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By Kellene Bishop

Photo c/o

Photo c/o

As I’ve been writing and researching recipes for my Emergency Preparedness cookbook, I’ve had an aversion to using any of my recipes which include an egg except for baking recipes.  While you can use the old egg-substitute concoction of gelatin*, or dry packed eggs, these alternatives are really only good for baking.  Dog gone it.  I KNOW that I’m going to crave real eggs in the midst of a crisis.  So I wanted to figure out a way to preserve fresh eggs for me and my family. 

(*Note: Egg substitute for use in baking—Before starting a recipe for cookies, cake, etc, combine 1 tsp. of unflavored gelatin with 3 tbsp. of cold water and 2 tbsp. plus 1 tsp. of boiling water.  This mixture will substitute for 1 egg in a baking recipe.)

Photo c/o iStock

Photo c/o iStock

Recently I noticed a solid movement of urban communities demanding that their city allow them to raise chickens on their lot for the purpose of having access to fresh eggs.  In fact there’s even an organization formed online that is booming with hundreds of thousands of members specifically to promote this cause. (  Personally, I think that a city that would discourage independence of its citizens by forbidding a couple of backyard chickens is an enemy of freedom, but that’s just me.  However, recently a neighboring town just approved a few backyard chickens for residences, and my city is pushing for the same.  So I have hope that I will be raising a couple of chickens in my backyard soon.  (I never would have even entertained such a thought a few years ago.  I’m a far cry from a farmer or even a tomboy.  It’s obvious that I have come a long way in my journey of embracing of the idea that I really DO need to be prepared and as independent as possible.  So there’s hope for the rest of you. *wink*)  

OK.  So if I can raise the chicken, what good is it if I can’t consume the eggs everyday?  At some point I’ve got to find a way to preserve the eggs without poisoning my family, right?  I’m quite certain that families in “the olden days” had ways of doing so.  So off I went on a mission to discover exactly how this was done.  I’m excited with the information I found and thought I’d pass it on to you.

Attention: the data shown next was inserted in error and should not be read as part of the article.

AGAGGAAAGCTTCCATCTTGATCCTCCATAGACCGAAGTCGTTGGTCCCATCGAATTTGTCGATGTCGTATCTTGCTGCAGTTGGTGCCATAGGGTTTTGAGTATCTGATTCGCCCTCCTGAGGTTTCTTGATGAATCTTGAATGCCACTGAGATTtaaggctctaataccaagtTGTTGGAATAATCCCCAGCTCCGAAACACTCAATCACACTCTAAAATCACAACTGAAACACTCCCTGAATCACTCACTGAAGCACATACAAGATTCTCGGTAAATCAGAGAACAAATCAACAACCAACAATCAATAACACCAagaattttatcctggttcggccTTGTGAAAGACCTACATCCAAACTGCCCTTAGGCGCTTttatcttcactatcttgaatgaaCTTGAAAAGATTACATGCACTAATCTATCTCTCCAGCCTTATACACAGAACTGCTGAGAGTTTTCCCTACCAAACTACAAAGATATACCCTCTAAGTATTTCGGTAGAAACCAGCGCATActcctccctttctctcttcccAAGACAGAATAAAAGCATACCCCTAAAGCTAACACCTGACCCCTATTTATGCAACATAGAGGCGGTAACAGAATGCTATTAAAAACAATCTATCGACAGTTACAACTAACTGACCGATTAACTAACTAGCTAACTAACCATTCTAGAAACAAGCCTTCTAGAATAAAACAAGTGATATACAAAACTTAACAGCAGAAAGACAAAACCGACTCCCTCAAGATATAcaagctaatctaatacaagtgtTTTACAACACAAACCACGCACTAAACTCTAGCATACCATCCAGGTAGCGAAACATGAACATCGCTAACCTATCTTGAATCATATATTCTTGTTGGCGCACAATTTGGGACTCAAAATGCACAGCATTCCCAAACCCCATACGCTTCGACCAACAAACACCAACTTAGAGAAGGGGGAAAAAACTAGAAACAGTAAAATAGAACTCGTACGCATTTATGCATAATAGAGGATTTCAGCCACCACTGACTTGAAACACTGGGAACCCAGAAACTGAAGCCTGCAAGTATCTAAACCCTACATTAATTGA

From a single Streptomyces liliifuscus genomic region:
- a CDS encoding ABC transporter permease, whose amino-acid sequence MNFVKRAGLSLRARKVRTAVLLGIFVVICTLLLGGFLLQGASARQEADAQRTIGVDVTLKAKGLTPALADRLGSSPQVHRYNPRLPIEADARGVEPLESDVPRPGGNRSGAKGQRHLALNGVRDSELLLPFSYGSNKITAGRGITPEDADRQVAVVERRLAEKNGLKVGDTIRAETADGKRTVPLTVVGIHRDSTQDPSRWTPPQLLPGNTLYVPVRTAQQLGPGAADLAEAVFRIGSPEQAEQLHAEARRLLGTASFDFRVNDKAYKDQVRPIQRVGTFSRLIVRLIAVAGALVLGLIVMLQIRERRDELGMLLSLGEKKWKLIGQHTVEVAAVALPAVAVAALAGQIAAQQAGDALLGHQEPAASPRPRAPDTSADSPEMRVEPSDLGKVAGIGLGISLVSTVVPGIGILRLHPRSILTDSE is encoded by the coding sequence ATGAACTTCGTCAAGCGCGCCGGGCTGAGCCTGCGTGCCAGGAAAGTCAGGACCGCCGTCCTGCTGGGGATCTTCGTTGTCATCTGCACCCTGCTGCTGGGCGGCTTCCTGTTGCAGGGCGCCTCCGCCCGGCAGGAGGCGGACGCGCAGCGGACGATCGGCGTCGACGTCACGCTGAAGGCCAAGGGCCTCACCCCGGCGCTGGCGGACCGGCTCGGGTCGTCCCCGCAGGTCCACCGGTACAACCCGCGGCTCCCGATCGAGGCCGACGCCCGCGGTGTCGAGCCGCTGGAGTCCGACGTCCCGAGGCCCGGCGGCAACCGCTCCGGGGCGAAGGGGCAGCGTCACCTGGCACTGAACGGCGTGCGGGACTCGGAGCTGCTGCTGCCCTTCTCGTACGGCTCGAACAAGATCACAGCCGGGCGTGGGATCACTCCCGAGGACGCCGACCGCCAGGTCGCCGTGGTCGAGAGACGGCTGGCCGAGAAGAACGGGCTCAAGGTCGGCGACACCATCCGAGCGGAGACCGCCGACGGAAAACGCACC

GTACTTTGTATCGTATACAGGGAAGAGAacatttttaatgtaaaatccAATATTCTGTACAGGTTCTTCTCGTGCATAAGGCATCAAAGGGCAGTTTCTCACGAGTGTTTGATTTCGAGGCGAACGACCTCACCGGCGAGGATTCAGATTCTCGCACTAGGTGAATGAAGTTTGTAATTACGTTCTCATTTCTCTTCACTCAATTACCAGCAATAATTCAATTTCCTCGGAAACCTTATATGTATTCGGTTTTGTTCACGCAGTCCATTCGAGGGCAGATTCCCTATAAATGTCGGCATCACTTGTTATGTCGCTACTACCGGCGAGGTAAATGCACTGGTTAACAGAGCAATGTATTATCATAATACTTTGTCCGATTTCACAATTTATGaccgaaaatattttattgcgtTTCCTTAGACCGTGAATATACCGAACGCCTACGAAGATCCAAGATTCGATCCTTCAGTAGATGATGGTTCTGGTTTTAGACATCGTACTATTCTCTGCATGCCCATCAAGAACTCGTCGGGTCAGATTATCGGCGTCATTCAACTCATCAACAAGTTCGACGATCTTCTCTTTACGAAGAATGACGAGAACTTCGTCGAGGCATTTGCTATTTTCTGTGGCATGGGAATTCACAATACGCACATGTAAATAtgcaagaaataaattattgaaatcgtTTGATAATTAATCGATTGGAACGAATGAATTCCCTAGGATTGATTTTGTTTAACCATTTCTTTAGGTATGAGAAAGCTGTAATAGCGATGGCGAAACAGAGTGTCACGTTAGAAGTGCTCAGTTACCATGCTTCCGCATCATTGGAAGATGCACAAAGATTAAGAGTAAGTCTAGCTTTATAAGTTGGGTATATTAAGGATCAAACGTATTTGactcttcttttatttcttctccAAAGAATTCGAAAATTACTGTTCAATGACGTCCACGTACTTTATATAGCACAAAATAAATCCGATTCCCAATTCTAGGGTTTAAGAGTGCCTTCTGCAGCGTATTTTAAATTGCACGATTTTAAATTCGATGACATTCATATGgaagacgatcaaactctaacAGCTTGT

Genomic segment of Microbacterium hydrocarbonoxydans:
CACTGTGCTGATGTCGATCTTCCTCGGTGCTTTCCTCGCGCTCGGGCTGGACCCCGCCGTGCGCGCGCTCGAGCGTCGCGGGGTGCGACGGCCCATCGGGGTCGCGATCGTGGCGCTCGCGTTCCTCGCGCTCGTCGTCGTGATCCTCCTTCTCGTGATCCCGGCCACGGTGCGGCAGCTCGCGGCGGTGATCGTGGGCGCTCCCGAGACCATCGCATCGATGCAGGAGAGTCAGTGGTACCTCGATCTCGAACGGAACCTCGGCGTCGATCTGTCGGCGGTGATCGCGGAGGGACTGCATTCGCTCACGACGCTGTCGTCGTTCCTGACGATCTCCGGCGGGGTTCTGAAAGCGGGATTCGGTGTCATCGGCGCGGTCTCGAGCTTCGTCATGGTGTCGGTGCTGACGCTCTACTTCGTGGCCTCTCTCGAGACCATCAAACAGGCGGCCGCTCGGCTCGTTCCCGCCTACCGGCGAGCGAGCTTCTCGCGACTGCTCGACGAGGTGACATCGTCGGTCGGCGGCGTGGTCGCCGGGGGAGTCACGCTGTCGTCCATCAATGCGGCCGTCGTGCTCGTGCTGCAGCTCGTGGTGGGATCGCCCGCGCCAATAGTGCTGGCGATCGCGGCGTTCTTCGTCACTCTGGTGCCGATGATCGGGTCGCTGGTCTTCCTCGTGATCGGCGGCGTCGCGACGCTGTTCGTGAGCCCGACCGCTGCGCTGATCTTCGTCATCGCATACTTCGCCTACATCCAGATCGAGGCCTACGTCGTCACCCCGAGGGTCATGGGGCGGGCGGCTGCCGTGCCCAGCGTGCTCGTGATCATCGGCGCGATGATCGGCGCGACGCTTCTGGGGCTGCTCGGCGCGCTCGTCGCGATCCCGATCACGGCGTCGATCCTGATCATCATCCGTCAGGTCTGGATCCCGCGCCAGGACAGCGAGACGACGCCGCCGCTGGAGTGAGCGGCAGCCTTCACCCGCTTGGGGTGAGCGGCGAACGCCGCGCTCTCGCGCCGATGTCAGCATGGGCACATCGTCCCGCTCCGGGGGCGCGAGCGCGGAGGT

Here are the basics of preserving eggs:

  1. Be sure to use only fresh eggs.  If any decomposition occurs, you will be unsuccessful.  Also exposure to extreme heat or cold will hinder your preservation process.
  2. Photo c/o

    Photo c/o

    You can use an oil as well, but the oil can go rancid… not exactly what I would want on my eggs.

  3. Store the eggs in a finely ground preservative such as salt, bran, or an equal mix of finely ground charcoal and dry bran or finely ground oats.  You can also store them in finely ground plaster of Paris, but that’s not exactly something that I plan on having on hand regularly.  You can store the eggs layer upon layer, so long as you they don’t touch each other, metal, or wood.  Be sure you have enough finely ground preservative to pack them in.  (You can feed the salt and bran to the cattle afterwards.)
  4. Store the eggs small side down.
  5. Store the eggs in a covered container and keep in a cool, dry place.  You don’t want to store them in freezing temperatures.
  6. Eggs will keep “fresh” for up to 9 months.  In fact, some countries are known to have stored their eggs like this for up to 2 years.  

I’ve also read of preserving eggs by placing them in boiling water for 5 to 20 seconds.  I don’t recommend this way as even though they will keep, the texture of the egg is altered a bit from what I want to see when I fry an egg.  And even then they subsequently need to be stored in the salt, etc.  So I see no reason for this particular extra step that would alter the texture.

I’m so relieved knowing that this “foodie” doesn’t have to go without her fresh eggs even in a time of crisis now!  Yippee!

Copyright 2009 Preparedness Pro & Kellene Bishop.  All rights reserved.  You are welcome to repost this information so long as it is credited to Preparedness Pro & Kellene Bishop.

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